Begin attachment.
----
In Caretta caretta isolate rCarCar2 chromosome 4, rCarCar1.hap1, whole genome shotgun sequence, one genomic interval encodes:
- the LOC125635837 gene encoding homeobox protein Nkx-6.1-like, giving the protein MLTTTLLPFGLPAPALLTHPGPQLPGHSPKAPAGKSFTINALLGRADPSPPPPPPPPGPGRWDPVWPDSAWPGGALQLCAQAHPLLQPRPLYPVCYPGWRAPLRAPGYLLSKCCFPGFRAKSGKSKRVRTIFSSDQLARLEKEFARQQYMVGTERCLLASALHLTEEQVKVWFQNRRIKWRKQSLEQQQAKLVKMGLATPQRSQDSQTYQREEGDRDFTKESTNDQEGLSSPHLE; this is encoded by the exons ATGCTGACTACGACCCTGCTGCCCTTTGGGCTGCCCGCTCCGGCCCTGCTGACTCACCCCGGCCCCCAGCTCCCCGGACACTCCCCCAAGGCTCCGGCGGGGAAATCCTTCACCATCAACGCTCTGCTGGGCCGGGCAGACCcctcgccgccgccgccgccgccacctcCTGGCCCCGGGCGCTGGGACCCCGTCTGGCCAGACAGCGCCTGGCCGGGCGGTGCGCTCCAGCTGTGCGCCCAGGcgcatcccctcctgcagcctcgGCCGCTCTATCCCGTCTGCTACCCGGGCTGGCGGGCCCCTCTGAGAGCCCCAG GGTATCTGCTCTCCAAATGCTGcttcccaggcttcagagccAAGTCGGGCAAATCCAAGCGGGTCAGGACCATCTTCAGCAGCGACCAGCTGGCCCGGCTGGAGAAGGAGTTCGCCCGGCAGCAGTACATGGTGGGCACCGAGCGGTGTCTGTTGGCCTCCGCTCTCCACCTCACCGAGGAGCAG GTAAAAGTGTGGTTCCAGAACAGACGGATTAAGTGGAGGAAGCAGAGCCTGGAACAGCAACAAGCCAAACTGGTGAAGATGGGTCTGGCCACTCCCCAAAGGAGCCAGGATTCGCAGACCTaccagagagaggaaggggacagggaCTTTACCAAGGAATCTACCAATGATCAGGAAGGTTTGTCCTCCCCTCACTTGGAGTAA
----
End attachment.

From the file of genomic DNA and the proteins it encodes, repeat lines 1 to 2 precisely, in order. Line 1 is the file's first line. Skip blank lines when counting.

In Caretta caretta isolate rCarCar2 chromosome 4, rCarCar1.hap1, whole genome shotgun sequence, one genomic interval encodes:
- the LOC125635837 gene encoding homeobox protein Nkx-6.1-like, giving the protein MLTTTLLPFGLPAPALLTHPGPQLPGHSPKAPAGKSFTINALLGRADPSPPPPPPPPGPGRWDPVWPDSAWPGGALQLCAQAHPLLQPRPLYPVCYPGWRAPLRAPGYLLSKCCFPGFRAKSGKSKRVRTIFSSDQLARLEKEFARQQYMVGTERCLLASALHLTEEQVKVWFQNRRIKWRKQSLEQQQAKLVKMGLATPQRSQDSQTYQREEGDRDFTKESTNDQEGLSSPHLE; this is encoded by the exons ATGCTGACTACGACCCTGCTGCCCTTTGGGCTGCCCGCTCCGGCCCTGCTGACTCACCCCGGCCCCCAGCTCCCCGGACACTCCCCCAAGGCTCCGGCGGGGAAATCCTTCACCATCAACGCTCTGCTGGGCCGGGCAGACCcctcgccgccgccgccgccgccacctcCTGGCCCCGGGCGCTGGGACCCCGTCTGGCCAGACAGCGCCTGGCCGGGCGGTGCGCTCCAGCTGTGCGCCCAGGcgcatcccctcctgcagcctcgGCCGCTCTATCCCGTCTGCTACCCGGGCTGGCGGGCCCCTCTGAGAGCCCCAG GGTATCTGCTCTCCAAATGCTGcttcccaggcttcagagccAAGTCGGGCAAATCCAAGCGGGTCAGGACCATCTTCAGCAGCGACCAGCTGGCCCGGCTGGAGAAGGAGTTCGCCCGGCAGCAGTACATGGTGGGCACCGAGCGGTGTCTGTTGGCCTCCGCTCTCCACCTCACCGAGGAGCAG GTAAAAGTGTGGTTCCAGAACAGACGGATTAAGTGGAGGAAGCAGAGCCTGGAACAGCAACAAGCCAAACTGGTGAAGATGGGTCTGGCCACTCCCCAAAGGAGCCAGGATTCGCAGACCTaccagagagaggaaggggacagggaCTTTACCAAGGAATCTACCAATGATCAGGAAGGTTTGTCCTCCCCTCACTTGGAGTAA